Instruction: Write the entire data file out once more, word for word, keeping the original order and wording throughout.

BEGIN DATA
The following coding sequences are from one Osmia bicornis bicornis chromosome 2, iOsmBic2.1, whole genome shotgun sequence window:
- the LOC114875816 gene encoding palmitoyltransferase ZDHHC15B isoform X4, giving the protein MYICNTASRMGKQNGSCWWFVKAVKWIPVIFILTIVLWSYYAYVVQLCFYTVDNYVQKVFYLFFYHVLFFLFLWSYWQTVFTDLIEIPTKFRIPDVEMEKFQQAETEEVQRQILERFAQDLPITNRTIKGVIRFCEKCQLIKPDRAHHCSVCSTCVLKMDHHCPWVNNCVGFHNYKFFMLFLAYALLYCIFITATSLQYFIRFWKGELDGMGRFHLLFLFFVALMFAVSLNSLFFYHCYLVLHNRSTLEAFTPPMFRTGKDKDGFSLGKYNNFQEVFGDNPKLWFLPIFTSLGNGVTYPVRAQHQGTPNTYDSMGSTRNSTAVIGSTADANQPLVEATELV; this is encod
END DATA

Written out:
The following coding sequences are from one Osmia bicornis bicornis chromosome 2, iOsmBic2.1, whole genome shotgun sequence window:
- the LOC114875816 gene encoding palmitoyltransferase ZDHHC15B isoform X4, giving the protein MYICNTASRMGKQNGSCWWFVKAVKWIPVIFILTIVLWSYYAYVVQLCFYTVDNYVQKVFYLFFYHVLFFLFLWSYWQTVFTDLIEIPTKFRIPDVEMEKFQQAETEEVQRQILERFAQDLPITNRTIKGVIRFCEKCQLIKPDRAHHCSVCSTCVLKMDHHCPWVNNCVGFHNYKFFMLFLAYALLYCIFITATSLQYFIRFWKGELDGMGRFHLLFLFFVALMFAVSLNSLFFYHCYLVLHNRSTLEAFTPPMFRTGKDKDGFSLGKYNNFQEVFGDNPKLWFLPIFTSLGNGVTYPVRAQHQGTPNTYDSMGSTRNSTAVIGSTADANQPLVEATELV; this is encod